Hulk #10 is written by Donny Cates, penciled by Ryan Ottley, inked by Cliff Rathburn, colored by Sonia Oback & Marte Gracia, and lettered by VC’s Cory Petit. It’s published by Marvel Comics. “Hulk Planet” finds Starship Hulk on a new adventure, as Bruce Banner continues with his travels after his battle with Thor. He’s found a planet powered entirely by gamma and populated with beings who are just as strong as he is. Their leader, Monolith, invites Banner to make a new home in this gamma-powered world. But has the Hulk finally found a place to call home, or is there more to this planet than meets the eye?
A lot of fans will probably point out that this topic has been tackled before in the classic Planet Hulk storyline. And while they’re not wrong, Cates has found yet another spin to put on a classic Hulk trope. It turns out that the planet was born from Banner’s visit to an alternate Earth, and due to time passing differently, its inhabitants built entire civilizations. Normally, the Hulk is associated with death and destruction on an unfathomable scale. But to learn that he’s actually created something is a surprising turn of events and gives him hope that maybe he won’t only be known for his destructive acts. Cates juxtaposes this with flashbacks from Banner’s youth, particularly his interactions with his mother—the one person who didn’t call him weak. It makes for an interesting contrast with Monolith.
With a new planet comes yet another chance for Ottley to deliver some insane action. In a pair of double-page spreads, he depicts the gruesome origins of the gamma planet, as its earliest inhabitants battled for survival. Limbs go flying, jaws are broken, and blood spatters multiple panels. But it isn’t all gritty violence. Ottley also designs a massive sci-fi city that looks ripped from a Star Trek episode, with Rathburn’s inks highlighting the circuitry within as well as the lines on the gamma beings’ faces. The gamma beasts also vary in size and shape, as well as appendages. Some have two arms, some have four, and others look like dragons and wolves. It’s a beautiful mix of Roddenberry and Frazetta, and I hope to see more of it.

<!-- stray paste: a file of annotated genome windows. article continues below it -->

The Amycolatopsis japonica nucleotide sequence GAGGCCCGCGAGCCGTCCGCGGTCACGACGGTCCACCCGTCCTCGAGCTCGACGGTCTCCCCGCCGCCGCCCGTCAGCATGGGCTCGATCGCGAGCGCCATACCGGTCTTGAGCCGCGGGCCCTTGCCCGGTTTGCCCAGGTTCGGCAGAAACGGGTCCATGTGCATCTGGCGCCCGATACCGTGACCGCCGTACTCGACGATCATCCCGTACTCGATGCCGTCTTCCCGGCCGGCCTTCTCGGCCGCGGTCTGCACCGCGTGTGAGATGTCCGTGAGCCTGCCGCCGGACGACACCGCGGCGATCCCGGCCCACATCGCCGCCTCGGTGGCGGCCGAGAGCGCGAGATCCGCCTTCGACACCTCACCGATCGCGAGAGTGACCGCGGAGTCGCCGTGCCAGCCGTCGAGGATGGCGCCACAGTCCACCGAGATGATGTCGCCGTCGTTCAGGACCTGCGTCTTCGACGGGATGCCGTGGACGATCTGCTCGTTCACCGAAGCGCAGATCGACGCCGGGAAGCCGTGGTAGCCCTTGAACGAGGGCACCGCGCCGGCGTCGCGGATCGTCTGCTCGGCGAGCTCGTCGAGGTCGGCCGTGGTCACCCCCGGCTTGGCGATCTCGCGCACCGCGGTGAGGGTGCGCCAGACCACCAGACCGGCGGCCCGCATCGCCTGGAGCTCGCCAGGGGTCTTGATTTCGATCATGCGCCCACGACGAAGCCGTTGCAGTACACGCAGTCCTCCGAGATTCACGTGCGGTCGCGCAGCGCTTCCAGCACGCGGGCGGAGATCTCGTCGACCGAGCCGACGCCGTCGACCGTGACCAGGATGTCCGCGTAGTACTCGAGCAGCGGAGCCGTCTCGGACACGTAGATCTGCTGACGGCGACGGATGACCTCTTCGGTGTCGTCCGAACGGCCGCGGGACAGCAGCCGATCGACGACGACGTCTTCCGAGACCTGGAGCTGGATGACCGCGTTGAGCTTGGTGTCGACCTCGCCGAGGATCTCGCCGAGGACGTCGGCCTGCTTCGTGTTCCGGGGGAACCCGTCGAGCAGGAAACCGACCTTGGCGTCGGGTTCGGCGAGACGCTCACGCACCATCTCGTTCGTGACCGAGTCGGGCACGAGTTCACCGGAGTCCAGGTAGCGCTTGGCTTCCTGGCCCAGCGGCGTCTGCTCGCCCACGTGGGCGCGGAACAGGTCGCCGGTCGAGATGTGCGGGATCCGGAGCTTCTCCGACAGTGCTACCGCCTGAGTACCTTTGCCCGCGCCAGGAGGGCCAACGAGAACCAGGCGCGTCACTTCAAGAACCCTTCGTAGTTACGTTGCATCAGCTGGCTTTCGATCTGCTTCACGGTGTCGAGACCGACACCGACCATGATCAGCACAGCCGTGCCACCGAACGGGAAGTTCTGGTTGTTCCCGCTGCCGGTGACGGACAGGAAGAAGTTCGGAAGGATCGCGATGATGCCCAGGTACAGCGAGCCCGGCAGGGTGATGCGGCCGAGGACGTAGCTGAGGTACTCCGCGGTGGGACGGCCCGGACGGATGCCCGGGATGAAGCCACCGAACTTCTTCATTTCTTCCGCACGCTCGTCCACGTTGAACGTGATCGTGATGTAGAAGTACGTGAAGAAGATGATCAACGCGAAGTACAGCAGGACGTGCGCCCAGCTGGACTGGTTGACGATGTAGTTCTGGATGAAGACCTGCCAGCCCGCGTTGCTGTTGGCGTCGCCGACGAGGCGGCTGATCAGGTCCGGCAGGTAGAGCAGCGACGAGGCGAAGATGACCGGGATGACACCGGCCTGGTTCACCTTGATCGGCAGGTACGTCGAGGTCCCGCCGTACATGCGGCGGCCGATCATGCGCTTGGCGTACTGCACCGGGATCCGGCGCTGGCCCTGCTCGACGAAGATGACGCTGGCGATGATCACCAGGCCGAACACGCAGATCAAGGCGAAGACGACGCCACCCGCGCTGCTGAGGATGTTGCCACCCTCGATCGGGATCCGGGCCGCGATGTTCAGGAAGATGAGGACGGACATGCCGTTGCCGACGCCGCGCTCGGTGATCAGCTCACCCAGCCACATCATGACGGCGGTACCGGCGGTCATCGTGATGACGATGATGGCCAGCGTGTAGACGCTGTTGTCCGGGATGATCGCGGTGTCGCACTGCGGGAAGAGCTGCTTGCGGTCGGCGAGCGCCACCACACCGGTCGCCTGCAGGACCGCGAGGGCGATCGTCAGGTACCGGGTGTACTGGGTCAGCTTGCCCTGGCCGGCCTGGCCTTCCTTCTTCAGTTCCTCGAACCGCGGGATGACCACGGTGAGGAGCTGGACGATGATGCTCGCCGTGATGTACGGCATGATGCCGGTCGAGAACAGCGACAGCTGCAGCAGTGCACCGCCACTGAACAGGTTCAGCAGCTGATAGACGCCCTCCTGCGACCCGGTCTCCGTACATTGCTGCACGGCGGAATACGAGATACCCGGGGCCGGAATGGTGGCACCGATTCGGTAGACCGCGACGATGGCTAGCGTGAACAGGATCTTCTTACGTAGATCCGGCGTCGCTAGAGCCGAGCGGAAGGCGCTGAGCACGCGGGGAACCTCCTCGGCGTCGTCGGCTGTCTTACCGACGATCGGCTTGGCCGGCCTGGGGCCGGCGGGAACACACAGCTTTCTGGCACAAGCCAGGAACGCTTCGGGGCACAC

Rounding out the artistic team is Gracia and Oback, who step in for series colorist Frank Martin. Both of them deliver a vibrant collection of colors, but as is befitting the Hulk, green is the most prominent. The flashbacks feature shades of green in the police station where a young Banner stands catatonic. The sky on the Gamma Planet is a bright green. And its inhabitants are various shades of green. It takes a lot of talent to make one color stand out throughout a comic, but the duo pulls it off.
Hulk #10 leans all the way into its sci-fi trappings, delivering a new environment as well as subversions of the classic Hulk story. The next issue will see the debut of a new sport titled “God Ball,” which sounds like my kind of sport. And I’m not a sports guy, so that should tell you something!
Hulk #10 is available wherever comics are sold.
Hulk #10 leans all the way into its sci-fi trappings, delivering a new environment as well as subversions of the classic Hulk story.
Collier “CJ” Jennings is a freelance reporter and film critic living in Seattle. He uses his love of comics and film/TV to craft reviews and essays on genre projects. He is also a host on Into the Spider-Cast.